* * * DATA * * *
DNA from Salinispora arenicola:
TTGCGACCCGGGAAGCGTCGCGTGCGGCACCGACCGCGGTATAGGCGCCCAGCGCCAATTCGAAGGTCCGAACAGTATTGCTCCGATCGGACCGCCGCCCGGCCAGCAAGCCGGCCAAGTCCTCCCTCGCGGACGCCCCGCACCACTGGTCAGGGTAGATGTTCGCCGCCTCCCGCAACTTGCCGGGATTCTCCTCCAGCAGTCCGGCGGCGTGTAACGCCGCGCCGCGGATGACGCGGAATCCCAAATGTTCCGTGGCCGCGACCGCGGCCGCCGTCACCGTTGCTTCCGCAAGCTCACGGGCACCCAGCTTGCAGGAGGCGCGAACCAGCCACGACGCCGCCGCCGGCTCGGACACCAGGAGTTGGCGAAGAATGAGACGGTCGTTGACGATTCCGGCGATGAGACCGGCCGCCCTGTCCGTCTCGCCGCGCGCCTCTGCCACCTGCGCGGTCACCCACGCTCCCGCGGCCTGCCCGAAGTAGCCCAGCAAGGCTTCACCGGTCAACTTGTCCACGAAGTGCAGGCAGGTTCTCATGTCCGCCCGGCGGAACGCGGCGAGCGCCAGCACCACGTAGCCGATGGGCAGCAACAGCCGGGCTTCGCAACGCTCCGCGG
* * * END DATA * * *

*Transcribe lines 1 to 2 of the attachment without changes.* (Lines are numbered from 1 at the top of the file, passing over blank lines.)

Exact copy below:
DNA from Salinispora arenicola:
TTGCGACCCGGGAAGCGTCGCGTGCGGCACCGACCGCGGTATAGGCGCCCAGCGCCAATTCGAAGGTCCGAACAGTATTGCTCCGATCGGACCGCCGCCCGGCCAGCAAGCCGGCCAAGTCCTCCCTCGCGGACGCCCCGCACCACTGGTCAGGGTAGATGTTCGCCGCCTCCCGCAACTTGCCGGGATTCTCCTCCAGCAGTCCGGCGGCGTGTAACGCCGCGCCGCGGATGACGCGGAATCCCAAATGTTCCGTGGCCGCGACCGCGGCCGCCGTCACCGTTGCTTCCGCAAGCTCACGGGCACCCAGCTTGCAGGAGGCGCGAACCAGCCACGACGCCGCCGCCGGCTCGGACACCAGGAGTTGGCGAAGAATGAGACGGTCGTTGACGATTCCGGCGATGAGACCGGCCGCCCTGTCCGTCTCGCCGCGCGCCTCTGCCACCTGCGCGGTCACCCACGCTCCCGCGGCCTGCCCGAAGTAGCCCAGCAAGGCTTCACCGGTCAACTTGTCCACGAAGTGCAGGCAGGTTCTCATGTCCGCCCGGCGGAACGCGGCGAGCGCCAGCACCACGTAGCCGATGGGCAGCAACAGCCGGGCTTCGCAACGCTCCGCGG